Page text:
Skip to content

Why we need to get more women in UK newsrooms

March 5, 2011

The Women in Journalism group has released a depressing study coinciding with next Tuesday’s International Women’s Day revealing that just 33 per cent of editors on UK national newspapers are women – and just 30 per cent of reporters on the nationals are female.

In addition, the report’s survey of the UK’s top 28 national newspapers shows a pathetic mere four per cent per cent of sports journalists are women, while so-called ‘soft topics’ are also heavily covered by men, with 49 per cent of lifestyle reporters and 70 per cent of arts reporters being male.

Hello, newsdesk? Can I NOT be assigned a story on fluffy kittens?

“Broken down by topic, the split between men and women is evident. So-called ‘soft’ topics such as Lifestyle are the closest to parity, while News, Sport, Financial, and Politics contain disproportionate numbers of men. Columnists – widely viewed as agenda and opinion leaders – were also found to be primarily male,” the research adds. And this just the UK, the report does not cover global newsrooms or international newsrooms (and if anyone can point to such research let me know), but I have a feeling the results will be depressingly similar.

This is, quite frankly, appalling, and needs to be addressed. Notwithstanding the blindingly obvious need for proportional representation, I would have thought it obvious that news does not do well when it is written by a non-representative section of the population. And news will not be consumed if it does not reflect the population’s demography in turn.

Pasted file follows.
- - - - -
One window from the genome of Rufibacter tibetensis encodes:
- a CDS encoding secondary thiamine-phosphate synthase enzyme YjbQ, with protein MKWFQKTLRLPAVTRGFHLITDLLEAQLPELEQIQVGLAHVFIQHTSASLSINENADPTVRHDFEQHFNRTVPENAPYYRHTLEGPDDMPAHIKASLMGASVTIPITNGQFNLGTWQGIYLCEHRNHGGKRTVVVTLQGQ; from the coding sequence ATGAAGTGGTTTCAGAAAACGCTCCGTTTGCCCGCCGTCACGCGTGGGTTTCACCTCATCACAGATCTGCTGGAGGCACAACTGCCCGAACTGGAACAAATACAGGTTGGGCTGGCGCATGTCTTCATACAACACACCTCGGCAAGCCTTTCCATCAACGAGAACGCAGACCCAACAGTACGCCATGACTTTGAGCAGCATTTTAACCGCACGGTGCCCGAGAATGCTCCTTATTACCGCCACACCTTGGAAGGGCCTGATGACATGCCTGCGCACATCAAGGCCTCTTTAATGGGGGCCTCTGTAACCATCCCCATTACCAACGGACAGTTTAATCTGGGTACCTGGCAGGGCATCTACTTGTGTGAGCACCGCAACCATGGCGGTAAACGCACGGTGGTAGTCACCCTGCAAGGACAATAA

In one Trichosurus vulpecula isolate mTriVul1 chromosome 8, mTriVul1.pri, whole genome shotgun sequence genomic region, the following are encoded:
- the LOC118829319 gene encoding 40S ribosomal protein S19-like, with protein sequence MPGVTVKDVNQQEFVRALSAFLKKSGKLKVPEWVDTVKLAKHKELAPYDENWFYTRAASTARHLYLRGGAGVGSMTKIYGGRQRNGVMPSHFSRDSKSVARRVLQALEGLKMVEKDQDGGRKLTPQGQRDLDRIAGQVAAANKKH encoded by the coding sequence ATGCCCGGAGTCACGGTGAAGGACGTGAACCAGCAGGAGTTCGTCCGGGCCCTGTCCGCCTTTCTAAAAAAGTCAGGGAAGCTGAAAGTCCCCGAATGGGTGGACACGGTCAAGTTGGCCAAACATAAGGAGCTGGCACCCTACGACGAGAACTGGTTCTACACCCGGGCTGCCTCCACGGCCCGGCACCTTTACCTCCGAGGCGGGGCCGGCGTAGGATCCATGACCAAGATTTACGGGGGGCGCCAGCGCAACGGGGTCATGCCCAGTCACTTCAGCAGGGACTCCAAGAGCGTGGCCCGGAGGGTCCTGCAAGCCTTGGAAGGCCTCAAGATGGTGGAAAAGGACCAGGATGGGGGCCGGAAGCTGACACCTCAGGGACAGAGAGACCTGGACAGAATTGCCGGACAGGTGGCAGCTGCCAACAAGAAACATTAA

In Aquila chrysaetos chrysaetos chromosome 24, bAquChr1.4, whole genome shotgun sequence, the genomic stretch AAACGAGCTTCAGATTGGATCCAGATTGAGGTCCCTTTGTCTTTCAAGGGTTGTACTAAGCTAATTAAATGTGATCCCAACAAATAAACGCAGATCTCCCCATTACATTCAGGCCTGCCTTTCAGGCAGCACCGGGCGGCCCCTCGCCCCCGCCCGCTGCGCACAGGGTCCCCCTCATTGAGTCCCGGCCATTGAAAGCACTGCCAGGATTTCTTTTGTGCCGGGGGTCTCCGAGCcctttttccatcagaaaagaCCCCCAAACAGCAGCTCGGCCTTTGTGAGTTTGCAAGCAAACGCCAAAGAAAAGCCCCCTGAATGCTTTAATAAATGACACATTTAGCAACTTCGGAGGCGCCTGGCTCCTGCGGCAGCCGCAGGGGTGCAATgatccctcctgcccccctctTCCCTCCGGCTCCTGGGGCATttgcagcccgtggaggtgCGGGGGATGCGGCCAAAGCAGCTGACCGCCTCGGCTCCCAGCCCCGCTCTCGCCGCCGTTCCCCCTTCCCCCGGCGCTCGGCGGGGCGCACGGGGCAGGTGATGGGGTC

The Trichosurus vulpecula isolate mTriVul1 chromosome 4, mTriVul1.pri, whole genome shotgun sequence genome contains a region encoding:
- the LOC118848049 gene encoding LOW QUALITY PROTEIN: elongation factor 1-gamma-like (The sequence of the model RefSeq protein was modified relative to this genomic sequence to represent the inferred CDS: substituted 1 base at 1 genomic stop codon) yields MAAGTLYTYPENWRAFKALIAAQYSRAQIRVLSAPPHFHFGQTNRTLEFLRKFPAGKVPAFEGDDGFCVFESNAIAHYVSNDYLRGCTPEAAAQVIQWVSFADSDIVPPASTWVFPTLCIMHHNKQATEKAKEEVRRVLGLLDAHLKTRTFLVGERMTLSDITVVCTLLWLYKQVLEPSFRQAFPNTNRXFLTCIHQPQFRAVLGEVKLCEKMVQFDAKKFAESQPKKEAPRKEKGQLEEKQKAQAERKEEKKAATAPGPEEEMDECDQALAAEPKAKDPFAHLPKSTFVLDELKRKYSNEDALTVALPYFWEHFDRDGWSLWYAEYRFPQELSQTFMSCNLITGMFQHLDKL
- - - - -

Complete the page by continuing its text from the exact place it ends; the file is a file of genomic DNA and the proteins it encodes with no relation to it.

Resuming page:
I was a journalist for 11 years and will always consider myself one at heart, but in a time when the majority of journalism degree applicants are women (as discovered when it asked City University) it is cold comfort to them, and me, that they face a much smaller likelihood of entering into and thriving in the profession.

So why the lack of women in national newsrooms? Many point to the unsociable hours, the tendency of women to be pushed to so-called ‘lifestyle’ sections or feature desks, and particularly in some sections of the news media eg politics and sport, a boys club mentality (just ask Andy Gray and Richard Keys!) that excludes women, and of course the temerity of women to take time off when they have children.

Furthermore, as the report points out, the lack of women in senior positions is also a factor – it cites a recent EHRC report that notes only 11% of directorships of the top 100 FTSE companies are women-held.

Certainly in my experience of several newsdesks, the planning and features desks have been staffed more by women and this can partly be offset by the number of women in part-time work, but it does reflect a need to retain and encourage women who work in hard news.

So where do we go from here? We could start by beginning to reflect the diversity of this nation much more adequately in newsrooms – and calling out those who don’t – and I see no reason why more flexible working patterns for women cannot be improved upon.

But ultimately it’s about attitudes. Newsrooms will not change unless there is a commitment and buy in by editorial boards and media owners that they need to be more representative. Otherwise the attitudes of the likes of Keys and Gray – who let’s face it only suffered punishment because they were caught – will prevail.

No comments yet

Leave a Reply

Fill in your details below or click an icon to log in: Logo

You are commenting using your account. Log Out /  Change )

Google+ photo

You are commenting using your Google+ account. Log Out /  Change )

Twitter picture

You are commenting using your Twitter account. Log Out /  Change )

Facebook photo

You are commenting using your Facebook account. Log Out /  Change )

Connecting to %s

%d bloggers like this: